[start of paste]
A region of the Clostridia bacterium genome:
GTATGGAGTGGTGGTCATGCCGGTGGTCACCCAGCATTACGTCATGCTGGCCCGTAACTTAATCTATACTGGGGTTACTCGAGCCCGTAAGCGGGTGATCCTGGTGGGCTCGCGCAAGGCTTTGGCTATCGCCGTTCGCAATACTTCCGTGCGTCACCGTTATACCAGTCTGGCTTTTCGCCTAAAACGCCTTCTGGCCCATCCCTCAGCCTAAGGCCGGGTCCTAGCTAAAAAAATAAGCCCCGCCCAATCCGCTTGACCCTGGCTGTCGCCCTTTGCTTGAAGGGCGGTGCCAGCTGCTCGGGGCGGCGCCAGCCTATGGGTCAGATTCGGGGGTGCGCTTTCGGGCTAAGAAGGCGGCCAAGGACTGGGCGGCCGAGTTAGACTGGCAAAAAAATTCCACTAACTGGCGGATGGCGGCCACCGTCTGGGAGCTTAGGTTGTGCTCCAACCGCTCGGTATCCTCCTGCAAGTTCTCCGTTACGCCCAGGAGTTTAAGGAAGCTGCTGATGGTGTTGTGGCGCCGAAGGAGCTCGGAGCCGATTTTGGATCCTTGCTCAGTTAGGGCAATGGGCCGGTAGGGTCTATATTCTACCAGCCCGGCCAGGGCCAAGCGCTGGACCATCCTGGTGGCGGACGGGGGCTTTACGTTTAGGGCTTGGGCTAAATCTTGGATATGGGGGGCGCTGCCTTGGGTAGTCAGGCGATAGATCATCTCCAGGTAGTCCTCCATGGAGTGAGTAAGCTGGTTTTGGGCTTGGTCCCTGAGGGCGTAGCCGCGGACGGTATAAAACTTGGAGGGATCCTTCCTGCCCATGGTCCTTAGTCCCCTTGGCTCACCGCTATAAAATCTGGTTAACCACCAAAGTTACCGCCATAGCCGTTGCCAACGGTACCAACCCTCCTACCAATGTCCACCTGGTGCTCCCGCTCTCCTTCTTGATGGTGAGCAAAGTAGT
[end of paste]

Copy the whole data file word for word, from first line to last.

A region of the Clostridia bacterium genome:
GTATGGAGTGGTGGTCATGCCGGTGGTCACCCAGCATTACGTCATGCTGGCCCGTAACTTAATCTATACTGGGGTTACTCGAGCCCGTAAGCGGGTGATCCTGGTGGGCTCGCGCAAGGCTTTGGCTATCGCCGTTCGCAATACTTCCGTGCGTCACCGTTATACCAGTCTGGCTTTTCGCCTAAAACGCCTTCTGGCCCATCCCTCAGCCTAAGGCCGGGTCCTAGCTAAAAAAATAAGCCCCGCCCAATCCGCTTGACCCTGGCTGTCGCCCTTTGCTTGAAGGGCGGTGCCAGCTGCTCGGGGCGGCGCCAGCCTATGGGTCAGATTCGGGGGTGCGCTTTCGGGCTAAGAAGGCGGCCAAGGACTGGGCGGCCGAGTTAGACTGGCAAAAAAATTCCACTAACTGGCGGATGGCGGCCACCGTCTGGGAGCTTAGGTTGTGCTCCAACCGCTCGGTATCCTCCTGCAAGTTCTCCGTTACGCCCAGGAGTTTAAGGAAGCTGCTGATGGTGTTGTGGCGCCGAAGGAGCTCGGAGCCGATTTTGGATCCTTGCTCAGTTAGGGCAATGGGCCGGTAGGGTCTATATTCTACCAGCCCGGCCAGGGCCAAGCGCTGGACCATCCTGGTGGCGGACGGGGGCTTTACGTTTAGGGCTTGGGCTAAATCTTGGATATGGGGGGCGCTGCCTTGGGTAGTCAGGCGATAGATCATCTCCAGGTAGTCCTCCATGGAGTGAGTAAGCTGGTTTTGGGCTTGGTCCCTGAGGGCGTAGCCGCGGACGGTATAAAACTTGGAGGGATCCTTCCTGCCCATGGTCCTTAGTCCCCTTGGCTCACCGCTATAAAATCTGGTTAACCACCAAAGTTACCGCCATAGCCGTTGCCAACGGTACCAACCCTCCTACCAATGTCCACCTGGTGCTCCCGCTCTCCTTCTTGATGGTGAGCAAAGTAGT